Really? Let’s start with the fact that though attacks on schools date back at least to the 19th century, including one of the most deadly, mass shootings at schools are a comparatively recent (if statistically extremely rare) phenomenon. The current FBI recommendations for members of the public when confronted with an active shooter situation is RUN-HIDE-FIGHT. This means run if you can, hide if you can’t, and if you have no choice, you fight in an attempt to save your life and that of others. One needn’t be a genius to figure out that said fight will be one hell of a lot easier if you’re trained to use a weapon and have access to one.
—Banning all travel from seven countries in direct violation of the INA
FDR interned American citizens of Japanese descent and placed draconian limits on the number of European Jews admitted, concerned that spies might be among them. Jimmy Carter banned Iranians. Angel Island in San Francisco Bay is sometimes considered the “Ellis Island of the West Coast,” but its real purpose was to deny entry to Chinese immigrants. We can certainly debate whether any of these actions were effective, let alone morally defensible, but let’s not pretend that any of this is unprecedented.
Each item on your list can be similarly exploded. Why not just admit that you’re so repulsed by Trump that you can’t look at him objectively? I don’t like him either, but at least I’m not blinded by hatred – or fear.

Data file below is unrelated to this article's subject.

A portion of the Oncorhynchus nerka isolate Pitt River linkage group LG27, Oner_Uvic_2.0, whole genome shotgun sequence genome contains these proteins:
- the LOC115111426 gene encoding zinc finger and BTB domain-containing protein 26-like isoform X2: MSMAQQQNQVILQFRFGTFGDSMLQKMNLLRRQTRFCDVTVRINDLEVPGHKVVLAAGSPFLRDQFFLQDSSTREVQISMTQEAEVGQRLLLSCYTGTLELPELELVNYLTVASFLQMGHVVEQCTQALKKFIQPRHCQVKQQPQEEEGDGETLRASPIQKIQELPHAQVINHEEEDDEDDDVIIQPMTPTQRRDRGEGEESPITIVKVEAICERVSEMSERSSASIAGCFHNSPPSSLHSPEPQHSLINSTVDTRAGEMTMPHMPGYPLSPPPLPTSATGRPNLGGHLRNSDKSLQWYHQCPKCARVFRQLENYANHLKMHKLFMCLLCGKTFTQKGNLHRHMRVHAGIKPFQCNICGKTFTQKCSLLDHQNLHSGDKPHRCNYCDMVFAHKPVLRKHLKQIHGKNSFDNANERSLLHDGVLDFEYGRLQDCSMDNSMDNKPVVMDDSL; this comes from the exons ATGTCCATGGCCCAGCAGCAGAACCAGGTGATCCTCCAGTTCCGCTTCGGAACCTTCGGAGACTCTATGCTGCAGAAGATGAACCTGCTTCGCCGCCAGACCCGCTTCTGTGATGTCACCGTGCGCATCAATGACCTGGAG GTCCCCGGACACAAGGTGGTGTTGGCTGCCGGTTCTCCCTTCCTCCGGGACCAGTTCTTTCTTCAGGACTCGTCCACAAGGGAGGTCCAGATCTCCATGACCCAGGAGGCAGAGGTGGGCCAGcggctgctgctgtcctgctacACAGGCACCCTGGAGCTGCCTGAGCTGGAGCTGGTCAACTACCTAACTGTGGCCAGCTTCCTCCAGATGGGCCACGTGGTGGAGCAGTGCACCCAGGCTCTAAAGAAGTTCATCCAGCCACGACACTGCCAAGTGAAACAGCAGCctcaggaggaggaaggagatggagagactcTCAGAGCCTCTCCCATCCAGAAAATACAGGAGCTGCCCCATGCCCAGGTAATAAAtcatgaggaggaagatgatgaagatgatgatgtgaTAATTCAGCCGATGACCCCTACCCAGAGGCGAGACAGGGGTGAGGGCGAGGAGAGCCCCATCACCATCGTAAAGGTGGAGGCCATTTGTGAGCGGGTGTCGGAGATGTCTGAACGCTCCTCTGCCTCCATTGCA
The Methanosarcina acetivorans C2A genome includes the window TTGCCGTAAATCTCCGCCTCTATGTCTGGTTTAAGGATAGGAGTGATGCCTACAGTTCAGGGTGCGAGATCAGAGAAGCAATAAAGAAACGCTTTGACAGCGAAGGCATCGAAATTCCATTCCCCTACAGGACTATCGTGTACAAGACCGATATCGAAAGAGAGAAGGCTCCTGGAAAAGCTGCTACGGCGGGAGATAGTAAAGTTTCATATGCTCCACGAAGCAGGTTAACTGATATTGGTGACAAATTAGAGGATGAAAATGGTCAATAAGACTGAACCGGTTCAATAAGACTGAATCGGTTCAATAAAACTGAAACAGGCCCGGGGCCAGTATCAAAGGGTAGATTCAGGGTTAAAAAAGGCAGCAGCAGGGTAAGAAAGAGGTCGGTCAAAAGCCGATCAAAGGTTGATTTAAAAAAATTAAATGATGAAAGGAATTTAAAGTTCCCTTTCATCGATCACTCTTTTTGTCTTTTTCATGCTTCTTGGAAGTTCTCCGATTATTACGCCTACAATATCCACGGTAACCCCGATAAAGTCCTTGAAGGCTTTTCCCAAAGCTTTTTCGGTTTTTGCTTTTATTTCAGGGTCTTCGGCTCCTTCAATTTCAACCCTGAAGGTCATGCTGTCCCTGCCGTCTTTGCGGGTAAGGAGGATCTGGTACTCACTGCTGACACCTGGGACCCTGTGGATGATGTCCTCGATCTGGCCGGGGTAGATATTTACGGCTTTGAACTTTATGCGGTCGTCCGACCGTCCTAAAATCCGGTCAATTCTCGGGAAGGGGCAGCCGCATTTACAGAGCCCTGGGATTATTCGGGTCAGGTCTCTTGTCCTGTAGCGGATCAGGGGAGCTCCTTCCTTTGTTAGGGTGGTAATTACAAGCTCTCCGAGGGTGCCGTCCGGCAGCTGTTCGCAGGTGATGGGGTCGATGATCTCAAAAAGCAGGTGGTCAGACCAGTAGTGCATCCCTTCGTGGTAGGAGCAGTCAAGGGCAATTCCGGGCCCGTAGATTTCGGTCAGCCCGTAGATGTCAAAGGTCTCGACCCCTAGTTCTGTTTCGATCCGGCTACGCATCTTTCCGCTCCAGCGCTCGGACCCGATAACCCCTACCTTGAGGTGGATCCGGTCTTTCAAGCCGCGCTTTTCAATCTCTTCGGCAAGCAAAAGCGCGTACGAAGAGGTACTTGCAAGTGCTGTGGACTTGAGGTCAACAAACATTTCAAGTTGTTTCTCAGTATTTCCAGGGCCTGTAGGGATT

Why not use soldiers instead of teachers?
When you’re arguing that an action isn’t extreme because it resembles Japanese internment, it’s time to reconsider your own objectivity.
Chris, you’re grasping at straws here. I’m not defending the internment of the Japanese – and besides, there are some fundamental differences. The majority of those individuals (an estimated 62%) were actually American citizens. The so-called “travel ban” did NOT impact American citizens, nor does it impact persons already resident in the United States. It was never intended to be permanent, merely to suspend activity until sufficient vetting mechanisms could be put in place.
My point is that you’re presenting Trump as some sort of xenophobe unique in American presidential history. He isn’t. Again, why not just admit you detest the man so much you can’t be objective? For a bet, that point is probably obvious to nearly everyone else here.